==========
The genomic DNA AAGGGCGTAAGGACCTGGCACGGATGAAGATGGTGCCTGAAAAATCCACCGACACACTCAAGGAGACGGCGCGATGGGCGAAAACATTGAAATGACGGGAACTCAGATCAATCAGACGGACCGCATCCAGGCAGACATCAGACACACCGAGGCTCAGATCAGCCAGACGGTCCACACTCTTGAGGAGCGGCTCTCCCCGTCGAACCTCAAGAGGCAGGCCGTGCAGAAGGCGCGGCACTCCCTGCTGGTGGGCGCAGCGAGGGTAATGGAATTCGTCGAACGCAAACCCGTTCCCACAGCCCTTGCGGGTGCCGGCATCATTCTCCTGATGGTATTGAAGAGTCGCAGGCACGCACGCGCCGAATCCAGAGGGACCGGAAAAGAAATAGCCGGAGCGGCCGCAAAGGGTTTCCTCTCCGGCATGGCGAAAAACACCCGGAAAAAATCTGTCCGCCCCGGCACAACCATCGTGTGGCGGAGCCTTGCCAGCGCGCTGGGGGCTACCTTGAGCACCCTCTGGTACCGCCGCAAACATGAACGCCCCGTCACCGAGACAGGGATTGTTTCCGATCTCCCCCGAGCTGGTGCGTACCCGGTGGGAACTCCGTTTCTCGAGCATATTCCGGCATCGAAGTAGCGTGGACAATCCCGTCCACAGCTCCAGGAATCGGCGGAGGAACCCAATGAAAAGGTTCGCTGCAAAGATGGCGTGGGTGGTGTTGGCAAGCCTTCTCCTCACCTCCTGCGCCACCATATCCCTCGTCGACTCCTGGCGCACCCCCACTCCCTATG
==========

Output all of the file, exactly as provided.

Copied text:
The genomic DNA AAGGGCGTAAGGACCTGGCACGGATGAAGATGGTGCCTGAAAAATCCACCGACACACTCAAGGAGACGGCGCGATGGGCGAAAACATTGAAATGACGGGAACTCAGATCAATCAGACGGACCGCATCCAGGCAGACATCAGACACACCGAGGCTCAGATCAGCCAGACGGTCCACACTCTTGAGGAGCGGCTCTCCCCGTCGAACCTCAAGAGGCAGGCCGTGCAGAAGGCGCGGCACTCCCTGCTGGTGGGCGCAGCGAGGGTAATGGAATTCGTCGAACGCAAACCCGTTCCCACAGCCCTTGCGGGTGCCGGCATCATTCTCCTGATGGTATTGAAGAGTCGCAGGCACGCACGCGCCGAATCCAGAGGGACCGGAAAAGAAATAGCCGGAGCGGCCGCAAAGGGTTTCCTCTCCGGCATGGCGAAAAACACCCGGAAAAAATCTGTCCGCCCCGGCACAACCATCGTGTGGCGGAGCCTTGCCAGCGCGCTGGGGGCTACCTTGAGCACCCTCTGGTACCGCCGCAAACATGAACGCCCCGTCACCGAGACAGGGATTGTTTCCGATCTCCCCCGAGCTGGTGCGTACCCGGTGGGAACTCCGTTTCTCGAGCATATTCCGGCATCGAAGTAGCGTGGACAATCCCGTCCACAGCTCCAGGAATCGGCGGAGGAACCCAATGAAAAGGTTCGCTGCAAAGATGGCGTGGGTGGTGTTGGCAAGCCTTCTCCTCACCTCCTGCGCCACCATATCCCTCGTCGACTCCTGGCGCACCCCCACTCCCTATG